Charitable Giving: The Good, the Bad and the Ugly


Let's start with the good news: 2008 charitable giving by Americans declined by only 2 percent from 2007, which had marked the strongest year for philanthropy this nation ever saw.

According to Giving USA, which this week released the results of its annual report, Americans contributed a total of $307.65 billion to charitable causes.

The bad news is that with the uncertain economic environment and the loss of philanthropic dollars due, in part, to the Madoff scandal and declining investments, this year is shaping up to be much tougher, and will continue to present hardships for nonprofits and their supporters.

While many sectors of the philanthropic arena experienced a decline in giving in 2008, some increased.

Donations to religious institutions, for example, increased in 2008 to $106.89 billion. This marks a growth of 5.5 percent, and represents 35 percent of the total U.S. giving. Historically, we have seen that bad economic times prompt people to seek refuge in their houses of worship, which has clearly played out over the past 12 months. And as people find comfort in their religious communities, their contributions rise accordingly.

Further, the area known as the "public society benefit," which includes umbrella organizations like Jewish federations and the United Way, also experienced a national increase in giving of 5.4 percent. Some federations, like all nonprofits, were able to hold their own with successful fundraising and serious cost containment efforts.

In fact, giving to United Jewish Communities — the umbrella organization of the Jewish federation system — and Jewish federations collectively represented 9 percent of all giving in the public society benefit category, playing a critical part in keeping giving to this sector solid.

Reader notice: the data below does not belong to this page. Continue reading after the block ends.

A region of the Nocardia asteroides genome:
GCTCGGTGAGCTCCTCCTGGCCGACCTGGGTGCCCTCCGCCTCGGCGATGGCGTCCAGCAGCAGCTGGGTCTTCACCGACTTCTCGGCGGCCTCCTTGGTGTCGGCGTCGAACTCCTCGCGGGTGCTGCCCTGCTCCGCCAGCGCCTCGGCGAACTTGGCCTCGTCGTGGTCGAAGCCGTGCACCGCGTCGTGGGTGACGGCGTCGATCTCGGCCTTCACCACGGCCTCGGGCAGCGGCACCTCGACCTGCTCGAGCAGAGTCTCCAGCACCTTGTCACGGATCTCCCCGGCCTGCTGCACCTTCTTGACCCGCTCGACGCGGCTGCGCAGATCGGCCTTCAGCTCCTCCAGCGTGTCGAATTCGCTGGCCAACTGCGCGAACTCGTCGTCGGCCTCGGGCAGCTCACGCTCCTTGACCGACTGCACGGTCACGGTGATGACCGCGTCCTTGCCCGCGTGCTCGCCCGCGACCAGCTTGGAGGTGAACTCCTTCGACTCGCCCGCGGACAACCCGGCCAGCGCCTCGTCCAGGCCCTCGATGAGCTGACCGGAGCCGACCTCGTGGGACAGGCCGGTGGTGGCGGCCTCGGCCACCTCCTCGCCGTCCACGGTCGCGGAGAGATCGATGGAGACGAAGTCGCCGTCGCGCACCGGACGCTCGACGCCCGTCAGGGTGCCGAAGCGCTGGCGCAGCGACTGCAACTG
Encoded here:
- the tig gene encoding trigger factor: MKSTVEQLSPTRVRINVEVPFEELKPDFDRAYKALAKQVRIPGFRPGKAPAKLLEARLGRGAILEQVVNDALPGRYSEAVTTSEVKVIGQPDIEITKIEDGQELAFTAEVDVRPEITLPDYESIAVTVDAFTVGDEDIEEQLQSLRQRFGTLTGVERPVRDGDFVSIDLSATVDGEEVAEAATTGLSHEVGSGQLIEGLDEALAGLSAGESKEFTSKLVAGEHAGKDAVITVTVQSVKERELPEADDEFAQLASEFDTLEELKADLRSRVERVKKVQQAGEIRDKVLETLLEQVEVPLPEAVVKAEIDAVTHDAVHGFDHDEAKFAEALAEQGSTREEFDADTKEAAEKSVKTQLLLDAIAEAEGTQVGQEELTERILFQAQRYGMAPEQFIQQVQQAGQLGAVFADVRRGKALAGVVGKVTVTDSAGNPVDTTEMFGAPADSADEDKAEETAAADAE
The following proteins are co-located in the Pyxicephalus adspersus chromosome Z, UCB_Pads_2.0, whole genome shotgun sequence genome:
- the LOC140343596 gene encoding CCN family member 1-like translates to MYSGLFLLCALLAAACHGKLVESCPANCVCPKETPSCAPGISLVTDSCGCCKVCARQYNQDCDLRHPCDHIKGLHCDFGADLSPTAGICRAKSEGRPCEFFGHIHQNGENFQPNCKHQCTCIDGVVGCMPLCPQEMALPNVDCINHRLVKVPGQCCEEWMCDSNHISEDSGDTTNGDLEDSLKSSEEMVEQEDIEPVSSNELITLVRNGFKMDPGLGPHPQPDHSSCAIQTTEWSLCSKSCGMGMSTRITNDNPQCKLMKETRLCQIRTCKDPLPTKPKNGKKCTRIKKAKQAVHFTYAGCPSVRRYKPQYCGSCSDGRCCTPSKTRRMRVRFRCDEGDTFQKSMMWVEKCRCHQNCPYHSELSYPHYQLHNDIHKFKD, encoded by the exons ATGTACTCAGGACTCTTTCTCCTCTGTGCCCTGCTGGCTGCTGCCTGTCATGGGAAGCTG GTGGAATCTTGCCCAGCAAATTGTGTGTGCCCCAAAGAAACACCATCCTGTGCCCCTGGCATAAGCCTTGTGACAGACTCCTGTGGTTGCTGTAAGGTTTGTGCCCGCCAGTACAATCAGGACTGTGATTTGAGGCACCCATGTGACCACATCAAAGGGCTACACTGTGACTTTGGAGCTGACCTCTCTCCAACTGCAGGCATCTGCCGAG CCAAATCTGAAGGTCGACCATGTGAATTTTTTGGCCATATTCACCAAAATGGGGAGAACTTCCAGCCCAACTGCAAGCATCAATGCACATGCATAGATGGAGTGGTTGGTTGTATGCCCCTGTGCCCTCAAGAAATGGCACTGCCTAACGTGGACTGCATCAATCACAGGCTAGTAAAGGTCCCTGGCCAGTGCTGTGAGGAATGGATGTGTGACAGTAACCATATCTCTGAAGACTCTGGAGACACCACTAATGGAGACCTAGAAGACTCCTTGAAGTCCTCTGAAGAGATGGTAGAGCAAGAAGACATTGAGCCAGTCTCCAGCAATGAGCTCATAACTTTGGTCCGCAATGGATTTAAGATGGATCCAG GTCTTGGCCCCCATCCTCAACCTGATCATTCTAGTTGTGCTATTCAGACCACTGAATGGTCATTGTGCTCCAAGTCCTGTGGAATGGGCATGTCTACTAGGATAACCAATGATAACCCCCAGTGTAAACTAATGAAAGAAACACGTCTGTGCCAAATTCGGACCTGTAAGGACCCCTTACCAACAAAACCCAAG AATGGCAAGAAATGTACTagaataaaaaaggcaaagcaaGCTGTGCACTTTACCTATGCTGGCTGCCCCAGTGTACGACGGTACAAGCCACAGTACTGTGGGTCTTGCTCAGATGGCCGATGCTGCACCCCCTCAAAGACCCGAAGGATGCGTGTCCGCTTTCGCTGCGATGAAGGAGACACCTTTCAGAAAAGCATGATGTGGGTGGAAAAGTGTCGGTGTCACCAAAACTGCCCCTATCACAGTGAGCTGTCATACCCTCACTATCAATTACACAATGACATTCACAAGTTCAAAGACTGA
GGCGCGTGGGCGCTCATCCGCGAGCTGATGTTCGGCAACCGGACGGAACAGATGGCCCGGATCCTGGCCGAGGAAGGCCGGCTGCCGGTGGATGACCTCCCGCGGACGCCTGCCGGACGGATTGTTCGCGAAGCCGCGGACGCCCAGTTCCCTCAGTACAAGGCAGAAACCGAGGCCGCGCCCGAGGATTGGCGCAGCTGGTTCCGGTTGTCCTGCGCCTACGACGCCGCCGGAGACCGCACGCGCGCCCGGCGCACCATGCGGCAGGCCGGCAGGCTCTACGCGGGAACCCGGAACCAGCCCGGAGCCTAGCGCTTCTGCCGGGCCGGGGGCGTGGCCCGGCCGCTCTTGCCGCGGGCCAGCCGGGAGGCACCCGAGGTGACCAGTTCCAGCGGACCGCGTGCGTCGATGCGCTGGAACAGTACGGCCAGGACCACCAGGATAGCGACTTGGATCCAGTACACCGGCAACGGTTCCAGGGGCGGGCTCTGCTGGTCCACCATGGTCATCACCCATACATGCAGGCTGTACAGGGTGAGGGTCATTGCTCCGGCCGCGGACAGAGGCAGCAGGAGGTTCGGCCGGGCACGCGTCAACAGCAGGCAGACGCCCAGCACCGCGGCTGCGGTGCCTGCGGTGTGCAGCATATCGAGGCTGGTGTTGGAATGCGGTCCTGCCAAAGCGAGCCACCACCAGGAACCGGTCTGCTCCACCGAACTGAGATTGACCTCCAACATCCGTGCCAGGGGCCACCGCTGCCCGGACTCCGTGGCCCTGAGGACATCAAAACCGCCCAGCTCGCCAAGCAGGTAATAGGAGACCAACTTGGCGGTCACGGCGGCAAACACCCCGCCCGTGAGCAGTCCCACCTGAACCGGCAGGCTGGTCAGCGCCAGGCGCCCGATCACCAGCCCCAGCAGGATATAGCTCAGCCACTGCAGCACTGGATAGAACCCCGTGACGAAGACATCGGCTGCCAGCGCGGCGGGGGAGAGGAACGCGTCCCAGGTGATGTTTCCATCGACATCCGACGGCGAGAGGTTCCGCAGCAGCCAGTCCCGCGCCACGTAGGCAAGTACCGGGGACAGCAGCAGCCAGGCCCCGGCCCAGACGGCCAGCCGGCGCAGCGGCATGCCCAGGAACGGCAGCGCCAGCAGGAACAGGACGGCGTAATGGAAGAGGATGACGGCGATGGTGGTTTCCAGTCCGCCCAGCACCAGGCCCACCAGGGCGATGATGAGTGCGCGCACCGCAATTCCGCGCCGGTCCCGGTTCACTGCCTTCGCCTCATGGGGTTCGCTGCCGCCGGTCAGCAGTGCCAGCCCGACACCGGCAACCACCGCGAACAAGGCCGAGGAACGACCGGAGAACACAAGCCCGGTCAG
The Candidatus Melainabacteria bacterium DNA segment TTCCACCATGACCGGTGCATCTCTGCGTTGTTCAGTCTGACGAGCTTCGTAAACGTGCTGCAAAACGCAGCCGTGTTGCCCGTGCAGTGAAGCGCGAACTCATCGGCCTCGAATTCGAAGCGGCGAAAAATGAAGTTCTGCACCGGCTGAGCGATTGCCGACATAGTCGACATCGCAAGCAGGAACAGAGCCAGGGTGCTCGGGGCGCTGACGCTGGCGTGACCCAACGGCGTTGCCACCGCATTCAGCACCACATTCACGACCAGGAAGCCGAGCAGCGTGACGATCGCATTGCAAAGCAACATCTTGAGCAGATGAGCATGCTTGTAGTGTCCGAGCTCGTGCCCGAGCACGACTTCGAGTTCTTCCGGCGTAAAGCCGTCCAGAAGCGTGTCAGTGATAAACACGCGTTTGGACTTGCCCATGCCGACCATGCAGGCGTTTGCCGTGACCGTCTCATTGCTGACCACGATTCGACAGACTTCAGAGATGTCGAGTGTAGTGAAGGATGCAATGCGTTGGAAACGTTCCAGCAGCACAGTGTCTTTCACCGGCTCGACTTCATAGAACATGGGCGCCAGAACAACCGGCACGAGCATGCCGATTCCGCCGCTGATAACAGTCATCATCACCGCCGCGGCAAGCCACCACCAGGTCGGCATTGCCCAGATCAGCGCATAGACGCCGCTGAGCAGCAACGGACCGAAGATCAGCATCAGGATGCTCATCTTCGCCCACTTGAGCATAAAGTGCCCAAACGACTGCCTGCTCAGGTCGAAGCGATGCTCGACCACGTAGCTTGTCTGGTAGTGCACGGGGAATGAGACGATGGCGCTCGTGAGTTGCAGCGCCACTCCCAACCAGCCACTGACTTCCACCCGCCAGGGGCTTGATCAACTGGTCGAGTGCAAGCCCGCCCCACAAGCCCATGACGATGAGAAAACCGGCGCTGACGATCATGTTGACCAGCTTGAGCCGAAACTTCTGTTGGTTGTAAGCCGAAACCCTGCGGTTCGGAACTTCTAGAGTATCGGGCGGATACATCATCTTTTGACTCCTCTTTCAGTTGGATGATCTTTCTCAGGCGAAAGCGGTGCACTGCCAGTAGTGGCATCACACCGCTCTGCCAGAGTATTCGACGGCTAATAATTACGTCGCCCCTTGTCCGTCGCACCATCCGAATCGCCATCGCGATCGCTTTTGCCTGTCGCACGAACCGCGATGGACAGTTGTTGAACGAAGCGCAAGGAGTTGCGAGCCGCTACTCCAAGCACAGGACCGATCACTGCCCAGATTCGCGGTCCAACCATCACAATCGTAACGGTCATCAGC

The Philadelphia-area Jewish community also managed to dodge the full brunt of the Bernie Madoff fiasco, as compared with other communities.

Still, our community — and the whole nonprofit world — is seeing a discernable shift in giving.

Yes, we are dealing with cutbacks and other cost-trimming strategies that have now become commonplace in our economy. But we are also seeing a new, fresh perspective from donors, who are raising important questions and who have greater expectations.

At the core of the changes in the nonprofit sector is the emphasis on fiscal transparency. Nonprofits must act accordingly and swiftly. More cautious donors expect greater transparency than in the past; it is therefore imperative that nonprofits comply with those expectations.

Jewish nonprofits everywhere are working to modify their business and communication plans, but too many are still failing to appeal to their own constituencies. And this prompts what we see as a severe lack of support of Jewish causes by Jewish donors.

On the list of top 60 philanthropists from last year compiled by Slate and the Chronicle of Philanthropy, 16 are Jewish by birth or affiliation. Yet there is a notable absence of giving to Jewish-related causes.

It is important that those who are capable of contributing recognize the current state of the economy as a call to action to help sustain their Jewish communities. They need to make their resources available to all type of Jewish institutions, including synagogues, social-service agencies, community centers, day schools and Israel-focused efforts.

At the same time, some older and more traditional nonprofits that resist change will be forced to merge and/or modify their missions. And inevitably, there will be some organizations that will cease to exist.

Still, we are confident that Jewish institutions, programs and services that are strong and committed to improving the community will survive.

It is worth remembering that not all change is negative. The future remains bright as we search strategically for serious investors in the Jewish community of tomorrow.

Robert Evans is a member of the GivingUSA editorial review board. He and Avrum Lapin run EHL Consulting Group, a Willow Grove-based national firm that works with Jewish and non-Jewish nonprofits.


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